Saturday, January 29, 2011

The Egyptian regime's days may be numbered

The popular uprising in Egypt is showing every sign of success. The fact that it has not been crushed so far is a very positive sign for those who hope to see democracy take hold in America's Arab allies. Gwynne Dyer sums it up pretty well:
By 3 p.m. on Friday afternoon (January 28), the protesters in central Cairo were chanting: “Where is the army? Come and see what the police are doing to us. We want the army.” And that is the main question, really: where is the Egyptian army in all this?

Like armies everywhere, even in dictatorships, the Egyptian army does not like to use violence against its own people. It would much rather leave that sort of thing to the police, who are generally quite willing to do it. But in Alexandria, by mid-afternoon on Friday, the police had stopped fighting the protesters and started talking to them. This is how regimes end.

First of all the police realize that they face a genuine popular movement involving all classes and all walks of life, rather than the extremist agitators that the regime’s propaganda says they are fighting. They realize that it would be wrong—and also very unwise—to go on bashing heads in the service of a regime that is likely to disappear quite soon. Best change sides before it is too late.

Then the army, seeing that the game is up, tells the dictator that it is time to get on the plane and go abroad to live with his money. Egypt’s ruler, Hosni Mubarak, was a general before he became president, and he has always made sure that the military were at the head of the queue for money and privileges, but there is no gratitude in politics. They won’t want to be dragged down with him.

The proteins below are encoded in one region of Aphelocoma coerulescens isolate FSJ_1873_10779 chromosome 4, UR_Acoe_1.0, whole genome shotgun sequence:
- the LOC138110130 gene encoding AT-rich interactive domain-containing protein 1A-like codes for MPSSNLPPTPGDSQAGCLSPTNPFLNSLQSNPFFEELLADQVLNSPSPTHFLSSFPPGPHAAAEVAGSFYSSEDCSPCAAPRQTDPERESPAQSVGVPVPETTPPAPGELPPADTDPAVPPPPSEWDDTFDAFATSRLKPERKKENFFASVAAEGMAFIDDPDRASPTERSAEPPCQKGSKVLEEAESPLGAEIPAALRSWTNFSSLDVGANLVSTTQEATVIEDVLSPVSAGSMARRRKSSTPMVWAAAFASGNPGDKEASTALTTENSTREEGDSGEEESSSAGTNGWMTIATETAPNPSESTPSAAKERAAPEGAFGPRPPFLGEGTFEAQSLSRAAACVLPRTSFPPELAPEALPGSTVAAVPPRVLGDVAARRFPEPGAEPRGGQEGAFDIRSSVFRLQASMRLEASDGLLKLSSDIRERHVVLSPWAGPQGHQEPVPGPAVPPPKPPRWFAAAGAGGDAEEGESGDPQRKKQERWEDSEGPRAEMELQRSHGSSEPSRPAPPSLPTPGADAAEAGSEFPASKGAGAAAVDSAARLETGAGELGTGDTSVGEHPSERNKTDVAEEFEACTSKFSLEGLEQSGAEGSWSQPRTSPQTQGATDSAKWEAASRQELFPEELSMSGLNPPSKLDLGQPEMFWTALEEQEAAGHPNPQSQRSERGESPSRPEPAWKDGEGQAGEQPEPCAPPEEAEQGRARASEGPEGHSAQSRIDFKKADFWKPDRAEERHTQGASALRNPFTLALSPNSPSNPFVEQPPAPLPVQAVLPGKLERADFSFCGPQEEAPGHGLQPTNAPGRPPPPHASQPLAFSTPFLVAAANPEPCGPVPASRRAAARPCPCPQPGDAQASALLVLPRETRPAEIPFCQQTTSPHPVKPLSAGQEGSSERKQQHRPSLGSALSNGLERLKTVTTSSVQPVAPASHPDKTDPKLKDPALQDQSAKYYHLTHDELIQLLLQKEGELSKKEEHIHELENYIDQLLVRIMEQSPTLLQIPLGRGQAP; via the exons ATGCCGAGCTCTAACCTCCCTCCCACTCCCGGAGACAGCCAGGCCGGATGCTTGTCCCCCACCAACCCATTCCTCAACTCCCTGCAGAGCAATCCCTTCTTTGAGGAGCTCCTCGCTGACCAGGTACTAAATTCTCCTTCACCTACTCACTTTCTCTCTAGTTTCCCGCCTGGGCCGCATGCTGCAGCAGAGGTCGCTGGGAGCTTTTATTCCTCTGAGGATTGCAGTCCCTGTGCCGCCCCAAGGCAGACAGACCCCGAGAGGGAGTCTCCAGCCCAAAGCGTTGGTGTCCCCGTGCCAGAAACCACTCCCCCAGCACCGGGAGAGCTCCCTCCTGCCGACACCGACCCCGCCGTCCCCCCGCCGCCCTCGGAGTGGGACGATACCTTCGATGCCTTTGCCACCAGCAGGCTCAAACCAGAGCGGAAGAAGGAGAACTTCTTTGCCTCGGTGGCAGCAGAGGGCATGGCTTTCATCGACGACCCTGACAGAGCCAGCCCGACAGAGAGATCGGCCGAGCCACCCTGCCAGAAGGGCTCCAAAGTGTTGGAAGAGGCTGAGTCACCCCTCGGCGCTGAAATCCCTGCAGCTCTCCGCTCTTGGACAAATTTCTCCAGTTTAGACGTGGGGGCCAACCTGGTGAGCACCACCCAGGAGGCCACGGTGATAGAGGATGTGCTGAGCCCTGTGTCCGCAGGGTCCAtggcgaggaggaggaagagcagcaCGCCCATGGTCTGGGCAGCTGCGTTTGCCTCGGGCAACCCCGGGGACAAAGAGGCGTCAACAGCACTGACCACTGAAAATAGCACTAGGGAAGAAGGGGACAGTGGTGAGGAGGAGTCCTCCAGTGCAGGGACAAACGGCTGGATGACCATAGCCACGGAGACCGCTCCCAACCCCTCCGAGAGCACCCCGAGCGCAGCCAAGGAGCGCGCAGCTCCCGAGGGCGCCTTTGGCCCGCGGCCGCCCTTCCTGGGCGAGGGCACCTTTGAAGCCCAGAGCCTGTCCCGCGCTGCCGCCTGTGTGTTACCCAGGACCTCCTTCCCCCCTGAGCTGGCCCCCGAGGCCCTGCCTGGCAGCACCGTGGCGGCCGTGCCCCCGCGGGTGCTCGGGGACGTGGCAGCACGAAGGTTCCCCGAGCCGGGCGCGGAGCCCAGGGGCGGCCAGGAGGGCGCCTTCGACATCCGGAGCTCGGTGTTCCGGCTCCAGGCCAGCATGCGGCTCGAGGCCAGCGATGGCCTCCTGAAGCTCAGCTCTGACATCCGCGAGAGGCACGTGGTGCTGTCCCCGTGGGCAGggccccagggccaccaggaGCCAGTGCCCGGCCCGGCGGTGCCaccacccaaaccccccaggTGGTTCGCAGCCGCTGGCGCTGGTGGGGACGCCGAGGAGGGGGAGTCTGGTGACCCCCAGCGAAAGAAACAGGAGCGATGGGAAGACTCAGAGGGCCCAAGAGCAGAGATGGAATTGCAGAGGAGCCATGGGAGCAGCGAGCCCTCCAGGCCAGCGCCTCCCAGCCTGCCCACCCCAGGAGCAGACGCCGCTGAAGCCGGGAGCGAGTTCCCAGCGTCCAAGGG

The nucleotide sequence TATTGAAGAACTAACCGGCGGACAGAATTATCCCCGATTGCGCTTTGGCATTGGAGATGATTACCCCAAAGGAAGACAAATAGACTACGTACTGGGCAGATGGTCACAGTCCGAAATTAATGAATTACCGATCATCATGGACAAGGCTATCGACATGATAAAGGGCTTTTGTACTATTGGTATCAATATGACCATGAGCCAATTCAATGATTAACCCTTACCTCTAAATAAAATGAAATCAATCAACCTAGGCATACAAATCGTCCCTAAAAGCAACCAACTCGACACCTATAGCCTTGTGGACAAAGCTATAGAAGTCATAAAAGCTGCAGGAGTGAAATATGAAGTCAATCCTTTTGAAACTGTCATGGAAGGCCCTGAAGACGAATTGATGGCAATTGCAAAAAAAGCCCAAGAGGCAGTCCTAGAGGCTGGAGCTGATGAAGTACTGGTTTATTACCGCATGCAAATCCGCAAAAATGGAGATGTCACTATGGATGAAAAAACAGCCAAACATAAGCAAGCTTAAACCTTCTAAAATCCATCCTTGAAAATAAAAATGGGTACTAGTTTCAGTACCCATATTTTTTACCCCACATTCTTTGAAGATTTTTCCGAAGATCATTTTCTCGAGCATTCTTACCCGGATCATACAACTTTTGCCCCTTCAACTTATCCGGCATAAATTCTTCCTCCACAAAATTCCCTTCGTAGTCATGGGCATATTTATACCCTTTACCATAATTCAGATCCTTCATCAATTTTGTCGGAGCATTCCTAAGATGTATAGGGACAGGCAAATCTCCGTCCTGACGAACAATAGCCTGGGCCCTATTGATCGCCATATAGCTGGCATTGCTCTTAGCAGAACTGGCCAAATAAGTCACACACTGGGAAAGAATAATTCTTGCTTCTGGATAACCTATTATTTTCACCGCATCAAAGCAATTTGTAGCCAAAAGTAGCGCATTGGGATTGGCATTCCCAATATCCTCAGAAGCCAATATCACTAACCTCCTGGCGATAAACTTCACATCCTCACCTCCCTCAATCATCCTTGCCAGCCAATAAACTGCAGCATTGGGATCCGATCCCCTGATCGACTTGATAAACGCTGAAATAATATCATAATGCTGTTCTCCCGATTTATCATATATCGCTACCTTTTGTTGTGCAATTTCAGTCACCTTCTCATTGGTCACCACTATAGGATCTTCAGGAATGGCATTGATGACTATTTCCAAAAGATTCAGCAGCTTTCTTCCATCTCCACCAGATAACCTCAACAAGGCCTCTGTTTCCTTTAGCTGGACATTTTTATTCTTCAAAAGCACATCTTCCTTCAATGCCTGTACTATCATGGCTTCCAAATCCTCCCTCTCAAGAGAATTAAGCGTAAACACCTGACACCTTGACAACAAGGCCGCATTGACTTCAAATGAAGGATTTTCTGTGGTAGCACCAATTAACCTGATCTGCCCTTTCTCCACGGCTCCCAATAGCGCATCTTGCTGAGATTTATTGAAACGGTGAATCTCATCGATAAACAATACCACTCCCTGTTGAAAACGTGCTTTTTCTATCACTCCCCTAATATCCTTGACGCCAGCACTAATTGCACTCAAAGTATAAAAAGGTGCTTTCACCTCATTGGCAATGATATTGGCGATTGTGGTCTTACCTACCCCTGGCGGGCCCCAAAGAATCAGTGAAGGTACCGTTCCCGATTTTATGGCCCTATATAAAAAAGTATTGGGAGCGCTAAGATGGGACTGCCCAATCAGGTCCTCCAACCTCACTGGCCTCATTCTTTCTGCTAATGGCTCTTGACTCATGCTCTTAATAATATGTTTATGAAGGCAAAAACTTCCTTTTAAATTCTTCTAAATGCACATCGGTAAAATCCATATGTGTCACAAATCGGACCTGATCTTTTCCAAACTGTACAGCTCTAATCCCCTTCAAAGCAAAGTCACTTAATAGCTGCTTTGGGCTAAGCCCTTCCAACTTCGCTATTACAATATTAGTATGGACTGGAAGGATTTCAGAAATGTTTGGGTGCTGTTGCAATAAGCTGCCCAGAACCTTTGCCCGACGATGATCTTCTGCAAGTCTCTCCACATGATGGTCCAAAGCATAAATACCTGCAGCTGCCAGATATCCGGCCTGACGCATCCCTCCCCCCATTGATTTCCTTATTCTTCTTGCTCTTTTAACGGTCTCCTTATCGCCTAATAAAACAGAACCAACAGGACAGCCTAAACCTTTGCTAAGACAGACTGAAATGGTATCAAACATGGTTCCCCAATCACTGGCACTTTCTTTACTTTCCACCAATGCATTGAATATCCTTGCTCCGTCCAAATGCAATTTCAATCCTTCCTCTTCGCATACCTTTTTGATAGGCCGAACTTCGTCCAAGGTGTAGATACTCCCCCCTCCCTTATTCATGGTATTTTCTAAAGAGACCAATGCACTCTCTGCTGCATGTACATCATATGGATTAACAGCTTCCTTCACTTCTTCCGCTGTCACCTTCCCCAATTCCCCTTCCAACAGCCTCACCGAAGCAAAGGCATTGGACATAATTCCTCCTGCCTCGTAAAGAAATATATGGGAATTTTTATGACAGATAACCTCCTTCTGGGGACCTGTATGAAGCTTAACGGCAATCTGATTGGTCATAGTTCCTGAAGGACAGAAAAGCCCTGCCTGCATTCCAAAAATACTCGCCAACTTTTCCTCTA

All this could happen quite fast, or it could spread out over the next several weeks, but it is probably going to happen. Even autocratic and repressive regimes must have some sort of popular consent, because you cannot hire enough police to compel everybody to obey. They extort that consent through fear: the ordinary citizens’ fear of losing their jobs, their freedom, even their lives. So when people lose their fear, the regime is toast.

From the Georgia Straight. This may well turn out to be the start of a wave of uprisings across the Arab world, much as the uprisings throughout eastern Europe in 1989 heralded the end of Soviet communism. Interestingly, though, the western powers have been a bit leery about endorsing it. Harper, for instance, is described as "cautiously" supporting the protesters, and this cautious support might well not have happened if he hadn't been caught by surprise by the whole issue. I wouldn't be surprised to see him back away from this stance, especially in light of what the Americans are saying:
Ahead of a day that could prove decisive, NewsHour host Jim Lehrer asked Biden if the time has "come for President Mubarak of Egypt to go?" Biden answered: "No. I think the time has come for President Mubarak to begin to move in the direction that – to be more responsive to some... of the needs of the people out there."

Asked if he would characterize Mubarak as a dictator Biden responded: “Mubarak has been an ally of ours in a number of things. And he’s been very responsible on, relative to geopolitical interest in the region, the Middle East peace efforts; the actions Egypt has taken relative to normalizing relationship with – with Israel. … I would not refer to him as a dictator.”
From the Christian Science Monitor. Funny, I thought the criteria for calling someone a dictator had to do with whether they were responsible to the people, not whether they serve the geopolitical interests of the US. One does wonder, though, how said geopolitical interests will be affected by this, especially if other dominoes in the area (such as Saudi Arabia) start to fall.

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